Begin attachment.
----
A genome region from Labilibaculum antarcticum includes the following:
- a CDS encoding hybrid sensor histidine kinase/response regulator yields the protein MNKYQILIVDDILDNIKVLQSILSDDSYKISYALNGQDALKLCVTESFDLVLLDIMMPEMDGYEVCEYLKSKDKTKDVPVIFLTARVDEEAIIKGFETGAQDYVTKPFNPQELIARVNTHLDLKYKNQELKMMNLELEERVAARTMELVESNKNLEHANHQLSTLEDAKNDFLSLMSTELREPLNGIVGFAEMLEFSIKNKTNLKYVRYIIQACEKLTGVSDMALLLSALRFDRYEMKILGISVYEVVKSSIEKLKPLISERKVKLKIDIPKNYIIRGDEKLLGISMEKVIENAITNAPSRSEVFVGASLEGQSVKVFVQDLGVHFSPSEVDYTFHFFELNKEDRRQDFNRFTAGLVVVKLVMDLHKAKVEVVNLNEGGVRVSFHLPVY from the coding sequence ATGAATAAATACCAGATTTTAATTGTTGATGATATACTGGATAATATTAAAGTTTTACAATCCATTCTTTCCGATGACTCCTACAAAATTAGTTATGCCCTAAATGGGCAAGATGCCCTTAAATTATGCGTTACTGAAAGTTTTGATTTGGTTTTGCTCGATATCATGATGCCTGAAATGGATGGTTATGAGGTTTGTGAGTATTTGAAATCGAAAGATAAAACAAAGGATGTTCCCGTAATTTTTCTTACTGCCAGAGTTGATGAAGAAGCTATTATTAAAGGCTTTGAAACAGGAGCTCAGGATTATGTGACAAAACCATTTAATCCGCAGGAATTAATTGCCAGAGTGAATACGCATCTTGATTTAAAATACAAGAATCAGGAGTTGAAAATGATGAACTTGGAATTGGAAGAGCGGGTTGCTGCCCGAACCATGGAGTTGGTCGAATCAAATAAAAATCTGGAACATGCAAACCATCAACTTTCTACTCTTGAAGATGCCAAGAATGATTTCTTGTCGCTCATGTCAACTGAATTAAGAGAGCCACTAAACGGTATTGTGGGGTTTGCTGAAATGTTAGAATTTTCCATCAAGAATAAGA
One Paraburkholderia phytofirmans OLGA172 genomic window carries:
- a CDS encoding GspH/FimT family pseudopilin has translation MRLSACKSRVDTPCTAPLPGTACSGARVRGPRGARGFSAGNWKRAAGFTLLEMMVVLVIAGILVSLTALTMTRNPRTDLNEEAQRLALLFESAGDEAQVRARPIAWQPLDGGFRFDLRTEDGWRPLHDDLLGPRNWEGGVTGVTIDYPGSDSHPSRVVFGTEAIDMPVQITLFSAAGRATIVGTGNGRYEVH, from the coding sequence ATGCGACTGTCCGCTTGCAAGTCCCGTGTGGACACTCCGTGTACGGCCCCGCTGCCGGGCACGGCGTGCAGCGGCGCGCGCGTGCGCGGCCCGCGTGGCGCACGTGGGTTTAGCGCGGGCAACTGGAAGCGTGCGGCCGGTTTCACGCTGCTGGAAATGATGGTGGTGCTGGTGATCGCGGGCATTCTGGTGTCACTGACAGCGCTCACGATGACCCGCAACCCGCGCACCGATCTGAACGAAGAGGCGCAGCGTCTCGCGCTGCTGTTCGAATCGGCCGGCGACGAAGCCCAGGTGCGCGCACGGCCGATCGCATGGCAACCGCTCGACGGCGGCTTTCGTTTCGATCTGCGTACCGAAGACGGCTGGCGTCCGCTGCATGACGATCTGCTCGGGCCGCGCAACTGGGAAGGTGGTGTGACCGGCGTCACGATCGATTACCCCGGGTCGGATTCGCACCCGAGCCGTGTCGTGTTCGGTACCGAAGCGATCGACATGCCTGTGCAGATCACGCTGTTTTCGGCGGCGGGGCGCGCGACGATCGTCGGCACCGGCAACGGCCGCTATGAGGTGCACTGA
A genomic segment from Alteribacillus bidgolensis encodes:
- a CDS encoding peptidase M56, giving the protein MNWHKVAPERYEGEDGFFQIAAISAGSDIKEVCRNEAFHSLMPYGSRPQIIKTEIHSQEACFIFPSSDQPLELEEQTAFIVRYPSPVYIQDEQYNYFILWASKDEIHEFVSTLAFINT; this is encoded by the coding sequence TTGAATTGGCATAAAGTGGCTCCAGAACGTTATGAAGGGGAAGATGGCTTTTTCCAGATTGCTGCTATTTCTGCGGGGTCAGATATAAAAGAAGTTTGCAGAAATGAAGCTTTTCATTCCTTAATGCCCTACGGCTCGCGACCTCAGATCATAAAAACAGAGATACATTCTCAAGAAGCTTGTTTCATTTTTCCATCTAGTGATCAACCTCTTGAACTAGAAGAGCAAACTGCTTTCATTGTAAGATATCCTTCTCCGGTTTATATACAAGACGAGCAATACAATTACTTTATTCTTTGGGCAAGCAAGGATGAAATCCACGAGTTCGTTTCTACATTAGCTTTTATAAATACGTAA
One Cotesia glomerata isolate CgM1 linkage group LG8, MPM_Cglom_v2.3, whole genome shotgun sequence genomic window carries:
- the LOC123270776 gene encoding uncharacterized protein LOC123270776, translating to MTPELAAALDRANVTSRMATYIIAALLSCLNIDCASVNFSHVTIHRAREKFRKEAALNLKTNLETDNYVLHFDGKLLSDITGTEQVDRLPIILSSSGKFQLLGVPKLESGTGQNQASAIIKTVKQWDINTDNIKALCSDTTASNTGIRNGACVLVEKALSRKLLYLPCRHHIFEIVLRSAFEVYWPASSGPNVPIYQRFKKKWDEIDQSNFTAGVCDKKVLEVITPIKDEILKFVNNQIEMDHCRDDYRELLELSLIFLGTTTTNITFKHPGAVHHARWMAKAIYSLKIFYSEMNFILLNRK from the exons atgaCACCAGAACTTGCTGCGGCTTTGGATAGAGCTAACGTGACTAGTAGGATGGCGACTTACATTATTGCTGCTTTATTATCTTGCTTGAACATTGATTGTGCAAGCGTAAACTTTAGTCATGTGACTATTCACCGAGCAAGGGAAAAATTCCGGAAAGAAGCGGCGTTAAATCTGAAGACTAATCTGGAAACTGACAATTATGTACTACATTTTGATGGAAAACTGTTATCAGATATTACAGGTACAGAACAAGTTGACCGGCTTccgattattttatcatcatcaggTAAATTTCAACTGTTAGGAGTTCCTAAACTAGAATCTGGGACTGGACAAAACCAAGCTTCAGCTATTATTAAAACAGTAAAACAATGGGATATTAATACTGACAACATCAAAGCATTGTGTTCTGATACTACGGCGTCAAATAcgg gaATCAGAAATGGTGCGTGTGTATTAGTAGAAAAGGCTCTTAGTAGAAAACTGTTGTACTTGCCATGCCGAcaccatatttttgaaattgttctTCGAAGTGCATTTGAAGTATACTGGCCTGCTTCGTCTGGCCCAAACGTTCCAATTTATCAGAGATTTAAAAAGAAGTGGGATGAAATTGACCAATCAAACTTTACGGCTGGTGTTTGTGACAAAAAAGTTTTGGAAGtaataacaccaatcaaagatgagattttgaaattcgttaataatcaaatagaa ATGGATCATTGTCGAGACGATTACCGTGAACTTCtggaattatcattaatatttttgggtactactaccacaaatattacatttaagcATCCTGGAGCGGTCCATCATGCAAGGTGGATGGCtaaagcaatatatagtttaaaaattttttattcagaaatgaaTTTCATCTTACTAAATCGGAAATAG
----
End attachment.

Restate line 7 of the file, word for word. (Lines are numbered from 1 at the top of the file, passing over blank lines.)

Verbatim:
One Cotesia glomerata isolate CgM1 linkage group LG8, MPM_Cglom_v2.3, whole genome shotgun sequence genomic window carries: